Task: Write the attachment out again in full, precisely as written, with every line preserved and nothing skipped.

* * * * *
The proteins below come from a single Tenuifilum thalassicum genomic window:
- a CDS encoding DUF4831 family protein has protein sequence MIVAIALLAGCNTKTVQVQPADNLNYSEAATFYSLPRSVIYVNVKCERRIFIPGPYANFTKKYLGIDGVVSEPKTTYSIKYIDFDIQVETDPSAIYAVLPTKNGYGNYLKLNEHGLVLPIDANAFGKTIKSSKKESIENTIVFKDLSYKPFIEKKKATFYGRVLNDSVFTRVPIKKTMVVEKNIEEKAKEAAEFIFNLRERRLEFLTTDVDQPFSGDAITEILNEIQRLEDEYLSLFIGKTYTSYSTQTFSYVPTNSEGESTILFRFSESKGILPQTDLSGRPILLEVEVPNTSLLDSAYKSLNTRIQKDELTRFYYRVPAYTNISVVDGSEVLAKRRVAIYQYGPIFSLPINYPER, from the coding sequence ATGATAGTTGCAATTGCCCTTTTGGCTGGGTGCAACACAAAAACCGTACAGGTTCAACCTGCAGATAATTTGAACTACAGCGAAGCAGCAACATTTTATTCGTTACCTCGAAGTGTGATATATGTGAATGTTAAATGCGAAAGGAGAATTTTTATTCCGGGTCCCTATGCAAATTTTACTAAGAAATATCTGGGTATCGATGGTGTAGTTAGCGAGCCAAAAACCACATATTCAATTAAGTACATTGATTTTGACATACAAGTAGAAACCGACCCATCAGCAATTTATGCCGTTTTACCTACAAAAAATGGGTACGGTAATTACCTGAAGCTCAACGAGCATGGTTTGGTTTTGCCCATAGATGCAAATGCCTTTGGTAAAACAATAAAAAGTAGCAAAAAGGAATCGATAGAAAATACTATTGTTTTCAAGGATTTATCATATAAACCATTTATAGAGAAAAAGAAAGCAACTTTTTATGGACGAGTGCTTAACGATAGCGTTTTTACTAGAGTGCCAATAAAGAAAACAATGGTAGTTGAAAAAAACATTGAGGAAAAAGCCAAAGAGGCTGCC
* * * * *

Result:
The proteins below come from a single Tenuifilum thalassicum genomic window:
- a CDS encoding DUF4831 family protein has protein sequence MIVAIALLAGCNTKTVQVQPADNLNYSEAATFYSLPRSVIYVNVKCERRIFIPGPYANFTKKYLGIDGVVSEPKTTYSIKYIDFDIQVETDPSAIYAVLPTKNGYGNYLKLNEHGLVLPIDANAFGKTIKSSKKESIENTIVFKDLSYKPFIEKKKATFYGRVLNDSVFTRVPIKKTMVVEKNIEEKAKEAAEFIFNLRERRLEFLTTDVDQPFSGDAITEILNEIQRLEDEYLSLFIGKTYTSYSTQTFSYVPTNSEGESTILFRFSESKGILPQTDLSGRPILLEVEVPNTSLLDSAYKSLNTRIQKDELTRFYYRVPAYTNISVVDGSEVLAKRRVAIYQYGPIFSLPINYPER, from the coding sequence ATGATAGTTGCAATTGCCCTTTTGGCTGGGTGCAACACAAAAACCGTACAGGTTCAACCTGCAGATAATTTGAACTACAGCGAAGCAGCAACATTTTATTCGTTACCTCGAAGTGTGATATATGTGAATGTTAAATGCGAAAGGAGAATTTTTATTCCGGGTCCCTATGCAAATTTTACTAAGAAATATCTGGGTATCGATGGTGTAGTTAGCGAGCCAAAAACCACATATTCAATTAAGTACATTGATTTTGACATACAAGTAGAAACCGACCCATCAGCAATTTATGCCGTTTTACCTACAAAAAATGGGTACGGTAATTACCTGAAGCTCAACGAGCATGGTTTGGTTTTGCCCATAGATGCAAATGCCTTTGGTAAAACAATAAAAAGTAGCAAAAAGGAATCGATAGAAAATACTATTGTTTTCAAGGATTTATCATATAAACCATTTATAGAGAAAAAGAAAGCAACTTTTTATGGACGAGTGCTTAACGATAGCGTTTTTACTAGAGTGCCAATAAAGAAAACAATGGTAGTTGAAAAAAACATTGAGGAAAAAGCCAAAGAGGCTGCC